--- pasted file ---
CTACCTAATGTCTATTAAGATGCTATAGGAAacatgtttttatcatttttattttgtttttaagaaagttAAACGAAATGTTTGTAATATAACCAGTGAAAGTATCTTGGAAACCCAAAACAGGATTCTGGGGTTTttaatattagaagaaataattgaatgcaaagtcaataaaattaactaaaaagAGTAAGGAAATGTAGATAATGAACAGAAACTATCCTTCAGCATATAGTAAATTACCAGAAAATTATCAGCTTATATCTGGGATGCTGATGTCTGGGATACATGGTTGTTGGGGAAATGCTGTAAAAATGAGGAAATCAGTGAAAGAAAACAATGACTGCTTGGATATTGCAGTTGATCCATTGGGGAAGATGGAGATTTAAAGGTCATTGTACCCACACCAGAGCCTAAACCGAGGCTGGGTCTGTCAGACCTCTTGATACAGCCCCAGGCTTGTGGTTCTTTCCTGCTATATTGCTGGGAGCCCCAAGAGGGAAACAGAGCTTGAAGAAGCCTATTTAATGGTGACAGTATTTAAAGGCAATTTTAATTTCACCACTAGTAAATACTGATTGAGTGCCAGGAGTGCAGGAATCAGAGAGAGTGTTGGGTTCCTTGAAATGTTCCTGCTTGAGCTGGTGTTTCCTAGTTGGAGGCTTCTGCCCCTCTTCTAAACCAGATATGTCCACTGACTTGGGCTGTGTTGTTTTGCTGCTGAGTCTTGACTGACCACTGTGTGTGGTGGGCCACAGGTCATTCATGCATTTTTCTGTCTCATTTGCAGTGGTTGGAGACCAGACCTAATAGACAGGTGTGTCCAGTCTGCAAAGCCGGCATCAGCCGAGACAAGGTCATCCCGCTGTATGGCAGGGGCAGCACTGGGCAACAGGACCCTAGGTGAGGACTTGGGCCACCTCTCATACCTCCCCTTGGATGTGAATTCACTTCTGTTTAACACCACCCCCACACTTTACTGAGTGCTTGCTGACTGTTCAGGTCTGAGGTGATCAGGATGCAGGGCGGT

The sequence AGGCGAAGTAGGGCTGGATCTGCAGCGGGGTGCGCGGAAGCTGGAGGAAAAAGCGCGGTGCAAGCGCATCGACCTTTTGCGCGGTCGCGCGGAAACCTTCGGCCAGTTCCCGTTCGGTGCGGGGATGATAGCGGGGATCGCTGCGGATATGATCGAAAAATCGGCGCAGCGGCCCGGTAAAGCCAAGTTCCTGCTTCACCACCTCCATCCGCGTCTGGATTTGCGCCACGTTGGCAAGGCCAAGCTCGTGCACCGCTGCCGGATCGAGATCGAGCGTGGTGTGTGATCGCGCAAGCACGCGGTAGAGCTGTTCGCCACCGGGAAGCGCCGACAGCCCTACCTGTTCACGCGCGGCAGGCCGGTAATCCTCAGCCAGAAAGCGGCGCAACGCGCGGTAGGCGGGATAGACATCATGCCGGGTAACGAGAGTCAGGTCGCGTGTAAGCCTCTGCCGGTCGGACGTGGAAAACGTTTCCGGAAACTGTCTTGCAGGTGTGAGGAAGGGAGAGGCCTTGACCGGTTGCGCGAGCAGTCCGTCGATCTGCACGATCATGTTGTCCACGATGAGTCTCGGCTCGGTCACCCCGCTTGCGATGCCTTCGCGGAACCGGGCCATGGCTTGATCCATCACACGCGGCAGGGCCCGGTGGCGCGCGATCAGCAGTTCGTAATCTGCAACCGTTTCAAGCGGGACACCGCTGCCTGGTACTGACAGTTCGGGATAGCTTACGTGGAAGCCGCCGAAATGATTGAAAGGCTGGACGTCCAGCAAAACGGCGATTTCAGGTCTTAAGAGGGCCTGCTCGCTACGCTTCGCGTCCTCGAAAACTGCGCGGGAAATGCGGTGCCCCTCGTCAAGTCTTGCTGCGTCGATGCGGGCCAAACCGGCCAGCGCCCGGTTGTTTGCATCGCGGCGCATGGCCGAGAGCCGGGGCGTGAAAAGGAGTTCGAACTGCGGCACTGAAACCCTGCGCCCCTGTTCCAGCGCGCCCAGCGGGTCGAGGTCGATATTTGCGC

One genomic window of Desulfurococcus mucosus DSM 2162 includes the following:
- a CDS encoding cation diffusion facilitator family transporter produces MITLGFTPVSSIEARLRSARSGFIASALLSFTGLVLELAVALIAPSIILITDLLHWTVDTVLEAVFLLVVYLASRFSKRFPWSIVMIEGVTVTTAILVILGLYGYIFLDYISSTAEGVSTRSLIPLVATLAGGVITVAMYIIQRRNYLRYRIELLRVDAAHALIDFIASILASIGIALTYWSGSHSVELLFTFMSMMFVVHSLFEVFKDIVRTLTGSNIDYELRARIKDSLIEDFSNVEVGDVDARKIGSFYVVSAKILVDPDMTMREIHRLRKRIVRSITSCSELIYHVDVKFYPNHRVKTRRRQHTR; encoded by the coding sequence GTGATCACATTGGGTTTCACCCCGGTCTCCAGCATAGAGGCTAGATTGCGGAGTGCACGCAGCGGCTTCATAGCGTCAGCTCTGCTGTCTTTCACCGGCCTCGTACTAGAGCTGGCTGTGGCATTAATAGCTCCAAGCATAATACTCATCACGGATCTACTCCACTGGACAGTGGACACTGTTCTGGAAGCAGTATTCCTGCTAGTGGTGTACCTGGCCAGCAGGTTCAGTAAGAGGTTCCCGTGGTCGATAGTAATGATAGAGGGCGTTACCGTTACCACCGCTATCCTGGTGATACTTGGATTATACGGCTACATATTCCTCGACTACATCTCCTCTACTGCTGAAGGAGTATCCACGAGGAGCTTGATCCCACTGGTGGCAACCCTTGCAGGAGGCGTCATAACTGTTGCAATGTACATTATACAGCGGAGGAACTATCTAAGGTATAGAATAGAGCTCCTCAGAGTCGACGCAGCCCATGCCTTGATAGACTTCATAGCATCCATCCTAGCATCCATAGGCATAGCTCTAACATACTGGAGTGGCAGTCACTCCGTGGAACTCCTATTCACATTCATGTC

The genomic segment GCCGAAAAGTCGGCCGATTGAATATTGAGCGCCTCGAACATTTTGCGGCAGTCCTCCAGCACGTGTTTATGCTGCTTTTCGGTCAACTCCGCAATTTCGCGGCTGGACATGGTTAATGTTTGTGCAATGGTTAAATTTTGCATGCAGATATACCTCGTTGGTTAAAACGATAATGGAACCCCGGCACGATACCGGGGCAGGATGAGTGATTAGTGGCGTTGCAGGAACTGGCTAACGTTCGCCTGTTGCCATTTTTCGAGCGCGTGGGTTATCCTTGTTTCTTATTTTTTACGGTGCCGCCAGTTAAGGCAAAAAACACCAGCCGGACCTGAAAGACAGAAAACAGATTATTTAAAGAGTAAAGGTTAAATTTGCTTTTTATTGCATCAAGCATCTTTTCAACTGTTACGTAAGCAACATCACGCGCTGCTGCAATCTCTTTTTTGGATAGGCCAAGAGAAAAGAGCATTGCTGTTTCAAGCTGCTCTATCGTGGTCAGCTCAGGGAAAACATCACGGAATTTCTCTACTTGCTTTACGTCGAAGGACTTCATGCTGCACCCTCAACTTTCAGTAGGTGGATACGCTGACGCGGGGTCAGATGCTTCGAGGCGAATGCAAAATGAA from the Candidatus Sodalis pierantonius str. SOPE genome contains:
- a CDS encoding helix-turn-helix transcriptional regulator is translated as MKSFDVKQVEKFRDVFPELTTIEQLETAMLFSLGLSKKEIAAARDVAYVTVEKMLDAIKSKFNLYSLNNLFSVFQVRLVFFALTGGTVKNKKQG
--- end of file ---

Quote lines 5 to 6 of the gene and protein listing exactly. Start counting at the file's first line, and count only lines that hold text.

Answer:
The genomic segment GCCGAAAAGTCGGCCGATTGAATATTGAGCGCCTCGAACATTTTGCGGCAGTCCTCCAGCACGTGTTTATGCTGCTTTTCGGTCAACTCCGCAATTTCGCGGCTGGACATGGTTAATGTTTGTGCAATGGTTAAATTTTGCATGCAGATATACCTCGTTGGTTAAAACGATAATGGAACCCCGGCACGATACCGGGGCAGGATGAGTGATTAGTGGCGTTGCAGGAACTGGCTAACGTTCGCCTGTTGCCATTTTTCGAGCGCGTGGGTTATCCTTGTTTCTTATTTTTTACGGTGCCGCCAGTTAAGGCAAAAAACACCAGCCGGACCTGAAAGACAGAAAACAGATTATTTAAAGAGTAAAGGTTAAATTTGCTTTTTATTGCATCAAGCATCTTTTCAACTGTTACGTAAGCAACATCACGCGCTGCTGCAATCTCTTTTTTGGATAGGCCAAGAGAAAAGAGCATTGCTGTTTCAAGCTGCTCTATCGTGGTCAGCTCAGGGAAAACATCACGGAATTTCTCTACTTGCTTTACGTCGAAGGACTTCATGCTGCACCCTCAACTTTCAGTAGGTGGATACGCTGACGCGGGGTCAGATGCTTCGAGGCGAATGCAAAATGAA from the Candidatus Sodalis pierantonius str. SOPE genome contains:
- a CDS encoding helix-turn-helix transcriptional regulator is translated as MKSFDVKQVEKFRDVFPELTTIEQLETAMLFSLGLSKKEIAAARDVAYVTVEKMLDAIKSKFNLYSLNNLFSVFQVRLVFFALTGGTVKNKKQG